The Zimbabwe government recently announced long power cuts due to low levels of water in Kariba dam on the border with Zambia – the country’s main hydropower source.
Collins Chigwagwa runs a small barbershop in a middle class suburb in Harare. Last week he bought a solar power system for about $250.
“What made me buy this solar power system are power cuts,” he said. “We can go for eight hours without power or even the whole day without power. Eight hours is a whole production day yet I depend on power to get money for food and rent. So if you miss a whole day of production, it means all that money is gone.”
“We used to rely on a generator during power cuts but now with fuel shortages it means more hours of looking for it and less production,” he said. “So we substituted it with a solar system.”
The cleaner energy isn’t within reach for many Zimbabweans. But solar power companies say business is up, and many customers are seeing the benefits of using the new power source.
“It’s actually cheaper than grid power,” said Kingstone Makuwe of Genking Power Services. “People are mostly interested in back up inventors, even solar water heaters. People are actually realizing that it benefits them.”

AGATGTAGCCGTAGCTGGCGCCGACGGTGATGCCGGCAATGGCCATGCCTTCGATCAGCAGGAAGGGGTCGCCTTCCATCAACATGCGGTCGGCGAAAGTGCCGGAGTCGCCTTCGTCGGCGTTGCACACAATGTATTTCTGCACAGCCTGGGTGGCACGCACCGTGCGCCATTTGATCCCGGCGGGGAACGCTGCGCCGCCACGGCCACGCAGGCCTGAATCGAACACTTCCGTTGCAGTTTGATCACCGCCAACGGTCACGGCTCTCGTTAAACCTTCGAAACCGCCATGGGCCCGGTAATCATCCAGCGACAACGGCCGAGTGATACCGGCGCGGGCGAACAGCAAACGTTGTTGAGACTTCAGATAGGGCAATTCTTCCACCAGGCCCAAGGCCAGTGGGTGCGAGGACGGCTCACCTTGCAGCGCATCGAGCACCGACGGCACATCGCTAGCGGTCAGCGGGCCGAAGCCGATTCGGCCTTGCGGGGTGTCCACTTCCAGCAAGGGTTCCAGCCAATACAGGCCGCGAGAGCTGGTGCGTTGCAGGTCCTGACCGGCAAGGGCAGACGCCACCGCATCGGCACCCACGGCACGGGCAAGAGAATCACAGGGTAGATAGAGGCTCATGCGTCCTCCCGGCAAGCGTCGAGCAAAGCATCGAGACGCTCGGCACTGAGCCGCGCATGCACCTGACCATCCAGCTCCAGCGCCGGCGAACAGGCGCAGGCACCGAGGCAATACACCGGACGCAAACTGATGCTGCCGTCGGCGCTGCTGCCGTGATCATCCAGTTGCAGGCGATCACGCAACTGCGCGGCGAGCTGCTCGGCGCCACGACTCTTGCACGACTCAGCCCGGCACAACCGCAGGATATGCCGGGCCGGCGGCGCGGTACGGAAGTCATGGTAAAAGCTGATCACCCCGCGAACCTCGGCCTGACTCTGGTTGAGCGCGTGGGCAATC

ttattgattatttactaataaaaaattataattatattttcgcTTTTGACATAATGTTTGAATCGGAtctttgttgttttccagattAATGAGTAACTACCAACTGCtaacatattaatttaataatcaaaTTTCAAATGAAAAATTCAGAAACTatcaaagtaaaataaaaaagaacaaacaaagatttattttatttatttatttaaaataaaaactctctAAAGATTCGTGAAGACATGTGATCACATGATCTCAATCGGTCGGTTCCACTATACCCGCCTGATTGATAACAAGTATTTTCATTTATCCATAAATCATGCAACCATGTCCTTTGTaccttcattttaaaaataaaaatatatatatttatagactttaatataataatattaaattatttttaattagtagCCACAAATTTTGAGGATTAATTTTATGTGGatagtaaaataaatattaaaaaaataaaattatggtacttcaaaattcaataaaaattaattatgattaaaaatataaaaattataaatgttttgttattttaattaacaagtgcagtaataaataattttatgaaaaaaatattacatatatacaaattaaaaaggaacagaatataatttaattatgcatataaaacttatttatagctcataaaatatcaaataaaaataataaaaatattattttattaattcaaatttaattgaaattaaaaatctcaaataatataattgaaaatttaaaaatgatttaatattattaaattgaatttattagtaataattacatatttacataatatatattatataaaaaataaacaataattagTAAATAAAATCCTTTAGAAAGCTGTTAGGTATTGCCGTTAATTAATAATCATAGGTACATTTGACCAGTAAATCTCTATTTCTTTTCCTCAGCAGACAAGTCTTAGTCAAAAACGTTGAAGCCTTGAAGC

Last week, President Emmerson Mnangagwa demoted the country’s energy minister due to fuel shortages and power cuts. Monday, officials said Harare is asking the public for possible long-term solutions.
CentralGrid a private company located about 50 kilometers northwest of Harare, is working to build a solar power plant to help feed into the national grid. It has installed about 7,000 solar panels as it works to build a 25 megawatt plant.
The company has invested $5 million and needs $25 million more. Company founder Victor Utedzi says a problem accessing foreign currency is slowing development.
“As you can see almost 80 to 90 percent of all the components are imported,” he said. “But once you have that access to foreign currency, solar is quick to install, solar is easy to maintain. So it is really something needed for the country, but it is the issue of foreign currency access that is very important for the development of this power plant.”
For now most Zimbabweans continue to endure long periods without power, a chronic problem analysts say it costing millions each day in lost productivity.